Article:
EU-US Safe Harbor Principles Ruled InvalidOctober 16, 2015
On October 6, 2015, the Court of Justice of the European Union ruled that the EU-US Safe Harbor arrangement is invalid. The Safe Harbor Principles, which have been in effect since 2000, enabled US companies to import personal data from EU countries without violating EU data protection laws.
Privacy and data protection laws have been highly developed in EU member states. All of the member states are signatories to the European Convention on Human Rights, which provides protection for – among other things – “private and family life.” In 1998, recognizing that data protection laws in the member states were diverging, the European Commission issued Directive 95/46/EC (the “Directive”) to create a comprehensive data protection system throughout the EU. Shortly thereafter, the U.S. Department of Commerce, working with the European Commission, developed the Safe Harbor Principles. Information transferred to U.S. companies that self-certified compliance with the Safe Harbor Principles was deemed to remain subject to protections that were “essentially equivalent” to the protections afforded under the Directive. Over 4000 US companies took advantage of the self-certification process under the Safe Harbor Principles.
The Safe Harbor Principles have been criticized as being inadequate almost from their inception. The issue finally came before the Court of Justice of the EU as a result of a case filed in Ireland by an Austrian citizen, Maximillian Schrems. Schrems complained that Facebook violated his privacy rights by allowing US intelligence officials unlimited access to his information. The Irish court asked the EU court whether, in light of the Safe Harbor Principles, the Irish court had the authority to investigate Schrems’ complaint. The EU Court held that the Irish Court had an obligation to investigate claims like Schrems’ and that the Safe Harbor Principles were invalid because they allowed US law enforcement and intelligence officials unfettered access to protected data and, therefore, were not “essentially equivalent” to the protection afforded under EU law. This EU ruling applies to everyone (not just the parties to the case), cannot be appealed, and became effective immediately.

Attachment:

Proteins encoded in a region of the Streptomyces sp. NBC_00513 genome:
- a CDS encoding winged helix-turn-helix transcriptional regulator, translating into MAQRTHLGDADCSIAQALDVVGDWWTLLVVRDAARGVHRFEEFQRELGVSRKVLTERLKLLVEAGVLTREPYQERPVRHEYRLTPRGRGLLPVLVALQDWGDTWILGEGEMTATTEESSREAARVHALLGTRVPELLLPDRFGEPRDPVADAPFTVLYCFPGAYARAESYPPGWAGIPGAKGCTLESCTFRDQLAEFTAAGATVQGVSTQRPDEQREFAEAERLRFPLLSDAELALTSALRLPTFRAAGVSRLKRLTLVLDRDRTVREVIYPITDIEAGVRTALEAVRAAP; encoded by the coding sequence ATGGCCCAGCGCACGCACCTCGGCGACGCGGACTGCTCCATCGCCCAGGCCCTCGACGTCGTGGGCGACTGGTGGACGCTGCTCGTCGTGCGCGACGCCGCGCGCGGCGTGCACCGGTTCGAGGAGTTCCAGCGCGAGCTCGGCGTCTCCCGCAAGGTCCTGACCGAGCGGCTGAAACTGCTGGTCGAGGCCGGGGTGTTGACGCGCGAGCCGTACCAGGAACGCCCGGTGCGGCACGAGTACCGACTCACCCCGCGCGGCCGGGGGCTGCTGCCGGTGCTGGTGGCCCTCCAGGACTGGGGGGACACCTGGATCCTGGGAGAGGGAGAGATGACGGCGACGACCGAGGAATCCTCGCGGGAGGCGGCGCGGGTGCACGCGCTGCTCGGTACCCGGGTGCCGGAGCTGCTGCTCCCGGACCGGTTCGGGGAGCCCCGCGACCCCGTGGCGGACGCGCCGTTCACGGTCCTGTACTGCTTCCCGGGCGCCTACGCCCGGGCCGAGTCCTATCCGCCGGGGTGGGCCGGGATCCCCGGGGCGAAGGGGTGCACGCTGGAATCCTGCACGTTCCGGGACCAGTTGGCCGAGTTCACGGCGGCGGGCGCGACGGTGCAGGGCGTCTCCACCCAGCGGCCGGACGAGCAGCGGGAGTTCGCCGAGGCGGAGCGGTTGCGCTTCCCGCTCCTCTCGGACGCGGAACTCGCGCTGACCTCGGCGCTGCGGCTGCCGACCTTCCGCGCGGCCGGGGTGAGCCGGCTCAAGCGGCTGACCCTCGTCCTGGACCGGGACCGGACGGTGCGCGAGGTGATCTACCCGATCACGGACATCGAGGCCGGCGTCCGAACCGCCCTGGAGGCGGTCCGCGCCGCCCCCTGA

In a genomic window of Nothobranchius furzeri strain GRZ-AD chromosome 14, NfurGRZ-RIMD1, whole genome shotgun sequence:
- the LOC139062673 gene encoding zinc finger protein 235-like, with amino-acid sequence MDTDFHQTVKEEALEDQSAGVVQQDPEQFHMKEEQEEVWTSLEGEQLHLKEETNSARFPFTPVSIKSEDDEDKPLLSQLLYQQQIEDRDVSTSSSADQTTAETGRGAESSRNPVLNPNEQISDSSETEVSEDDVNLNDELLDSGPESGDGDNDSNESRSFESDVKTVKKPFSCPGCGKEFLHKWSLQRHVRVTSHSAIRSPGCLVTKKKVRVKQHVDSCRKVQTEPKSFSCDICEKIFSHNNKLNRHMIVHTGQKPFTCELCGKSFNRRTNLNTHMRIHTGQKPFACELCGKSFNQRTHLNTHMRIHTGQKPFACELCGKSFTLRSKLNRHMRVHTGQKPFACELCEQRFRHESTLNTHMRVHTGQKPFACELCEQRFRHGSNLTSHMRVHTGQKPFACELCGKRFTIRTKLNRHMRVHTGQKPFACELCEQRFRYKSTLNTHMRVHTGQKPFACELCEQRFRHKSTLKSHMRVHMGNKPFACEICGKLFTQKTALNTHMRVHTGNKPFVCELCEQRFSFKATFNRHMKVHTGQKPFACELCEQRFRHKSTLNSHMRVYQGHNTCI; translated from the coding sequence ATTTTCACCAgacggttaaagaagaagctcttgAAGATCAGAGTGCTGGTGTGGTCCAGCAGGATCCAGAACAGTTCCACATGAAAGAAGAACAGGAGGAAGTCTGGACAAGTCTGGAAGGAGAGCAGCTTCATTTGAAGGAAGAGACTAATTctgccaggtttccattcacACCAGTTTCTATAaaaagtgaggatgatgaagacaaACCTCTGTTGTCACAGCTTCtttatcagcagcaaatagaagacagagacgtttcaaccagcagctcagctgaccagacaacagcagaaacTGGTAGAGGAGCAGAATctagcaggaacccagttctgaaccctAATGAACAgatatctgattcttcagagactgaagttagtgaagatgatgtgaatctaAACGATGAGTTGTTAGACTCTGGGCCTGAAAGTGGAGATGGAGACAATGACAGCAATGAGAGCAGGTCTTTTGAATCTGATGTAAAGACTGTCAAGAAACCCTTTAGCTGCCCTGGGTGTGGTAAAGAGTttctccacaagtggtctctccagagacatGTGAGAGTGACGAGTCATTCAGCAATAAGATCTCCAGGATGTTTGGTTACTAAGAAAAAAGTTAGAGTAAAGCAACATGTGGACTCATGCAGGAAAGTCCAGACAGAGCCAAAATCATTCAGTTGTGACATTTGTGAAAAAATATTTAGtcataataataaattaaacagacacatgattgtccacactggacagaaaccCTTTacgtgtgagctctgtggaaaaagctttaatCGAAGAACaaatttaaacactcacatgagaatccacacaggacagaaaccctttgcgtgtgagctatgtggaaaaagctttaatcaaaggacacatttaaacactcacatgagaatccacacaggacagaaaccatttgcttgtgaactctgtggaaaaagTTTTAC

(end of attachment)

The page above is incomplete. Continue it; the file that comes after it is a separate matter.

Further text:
Without the Safe Harbor Principles, US companies must develop alternate methods to comply with EU data protection laws. In the short term, that most likely means using model contract clauses that have been approved by the European Commission, although such clauses probably will not provide the level of protection for US companies that was previously available under the Safe Harbor Principles. In the longer term, multinational groups of companies can adopt Binding Corporate Rules (“BCRs”) governing transfers of personal data within the group. BCRs must be approved by the data protection authorities in the EU countries from which data will be transferred and are not effective with respect to transfers to entities outside the company group.
- The European Commission is expected to issue post-Safe-Harbor guidance soon.
- The U.S. Department of Commerce has been negotiating a revised Safe Harbor arrangement with the European Commission for about two years. A proposed draft is expected to be issued within the next several months.
- The European Commission is currently working on a General Data Protection Regulation (“GDPR”), which would replace the Directive. The Commission issued a draft of the GDPR in January 2012, which addressed globalization and technological developments that have occurred since the adoption of the Directive, such as social networks and cloud computing. Adoption of the GDPR is targeted for 2017, with a 2-year implementation period thereafter.